Collecting emblems, ornaments, badges, ranks, table flags, t-shirts, vehicle models, festive uniforms, helmets, and firefighter monographs is the decade-long hobby of Jasmin Tutundzic from Pljevlja.
A thirty-year-old, who works as a firefighter in the Protection Service of Pljevlja, has a rich collection of firefighting, military and police souvenirs, and adds new ones each day which he gets or exchanges with his colleagues around the world.
He says that he is one of the two firefighters in Montenegro who are trying to save the objects, equipment and many other things that testify to the work of firefighters around the world. There is a story that in his collection, there are more than 540 emblems, sixty medals, dozens of fire truck models, and 200 badges of various firefighting brigades from the former Yugoslavia.
"I started with this hobby by accident. I received the first souvenirs from Slovenia. They were sent from a colleague with whom I have been in contact through social networks. In the beginning, I did it for fun, and today the hobby has turned into a passion."
Tutundzic says that his love for the craft was inherited from his father, who also worked as a firefighter.
He spent time with his parents living in the building where the fire department was located, and daily socializing with the firefighters from Pljevlja largely determined his life path.
Various badges and medals
Before becoming a professional, Tutundzic worked as a volunteer in the Pljevlja Fire Department.
"All my life I was attached to the fire department. It seems to me that I would not be able to do any other job except being a firefighter. "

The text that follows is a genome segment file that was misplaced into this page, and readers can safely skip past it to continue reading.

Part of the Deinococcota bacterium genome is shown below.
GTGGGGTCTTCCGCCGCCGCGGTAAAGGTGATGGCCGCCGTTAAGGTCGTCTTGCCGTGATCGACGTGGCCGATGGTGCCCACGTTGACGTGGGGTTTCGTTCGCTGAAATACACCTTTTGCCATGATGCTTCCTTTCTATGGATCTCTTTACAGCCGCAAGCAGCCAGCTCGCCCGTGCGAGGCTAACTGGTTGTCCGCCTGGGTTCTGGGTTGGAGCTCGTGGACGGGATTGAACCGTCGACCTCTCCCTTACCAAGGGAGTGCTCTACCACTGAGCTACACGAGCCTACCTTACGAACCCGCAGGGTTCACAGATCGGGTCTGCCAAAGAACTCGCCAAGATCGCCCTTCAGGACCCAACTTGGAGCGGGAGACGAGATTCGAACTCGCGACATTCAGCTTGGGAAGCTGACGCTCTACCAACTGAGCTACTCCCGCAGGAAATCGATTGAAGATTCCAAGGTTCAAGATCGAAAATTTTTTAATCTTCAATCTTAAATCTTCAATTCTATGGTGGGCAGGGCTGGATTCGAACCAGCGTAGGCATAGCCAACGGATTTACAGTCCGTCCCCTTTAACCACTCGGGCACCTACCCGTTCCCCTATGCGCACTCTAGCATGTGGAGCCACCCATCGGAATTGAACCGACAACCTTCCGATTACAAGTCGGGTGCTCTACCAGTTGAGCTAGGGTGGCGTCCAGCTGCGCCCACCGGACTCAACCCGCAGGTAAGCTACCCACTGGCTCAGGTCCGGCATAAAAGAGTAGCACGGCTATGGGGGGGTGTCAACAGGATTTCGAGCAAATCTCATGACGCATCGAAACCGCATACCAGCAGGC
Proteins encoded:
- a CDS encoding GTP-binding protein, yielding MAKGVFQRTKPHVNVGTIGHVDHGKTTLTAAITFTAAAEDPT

He intends to collect firefighting souvenirs from all the countries of the world, and many of them already adorn the walls of his room.
He owns the souvenirs from BiH, Serbia, Macedonia, France, Spain, Italy, Venezuela, Poland, Germany, the Netherlands. Hungary, Russia, Ukraine, Belarus, and the most numerous are from Croatia, Slovenia, and the United States.
"Emblems are usually worn on the chest or shoulder. Many services in the world have this. In Montenegro, only a few municipalities, including Pljevlja, have their emblems. Our firefighters, unlike many countries in the world and the environment, have no ranks or formal uniforms, which should be reinstated."
Tutundzic remarked that firefighters had solemn uniforms during the former Yugoslavia.
He keeps some of them in his rich collection, as well as the solemn uniforms of the Dutch and Turkish firefighters. "I would hardly give up my collections, given how much time and effort I have invested in collecting all this. Maybe one day, when I can no longer be involved in collecting fire brigades souvenirs, I will give my valuable collection to the Protection Service."
Jasmin says he traveled to France, Croatia, Slovenia, Germany, and Serbia thanks to his hobby, where he met colleagues with whom he cooperates. He points out that through social networks he is in touch with many colleagues around the world. Pljevlja is cherishing the firefighting tradition more than one century-long
Tutundzic says that the first fire brigade in Pljevlja was formed more than a hundred years ago, during the Austro-Hungarian rule, and that it functioned voluntarily.
"The society emerged out of necessity because the fire would often catch the wooden stores in Pljevlja, heated with manganese. Because of this, members of the first firefighting society were mostly the local craftsmen. The fire-fighting department worked with interruptions and was re-formed in 1933. The company had 73 members who were primarily craftsmen and workers up to 35 years of age. The Second World War interrupted the activity of this society, but it was revived immediately after the liberation, by the decision of the National Committee of Pljevlja region in 1946. At that time, there were 24 members.
In the absence of equipment, the firefighters extinguished fires practically with their bare hands, with ordinary water bins. More organized work began in 1948 when funds were provided for the procurement of necessary fire equipment, like motor pumps and hoses. The firefighting department then counted more than 100 members, mostly workers, said Tutundzic.
The first firefighting truck with a capacity of 1,500 liters of water was purchased in 1952, he said.
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Text by Goran Malidzan, on March 24th, 2019, read more at Vijesti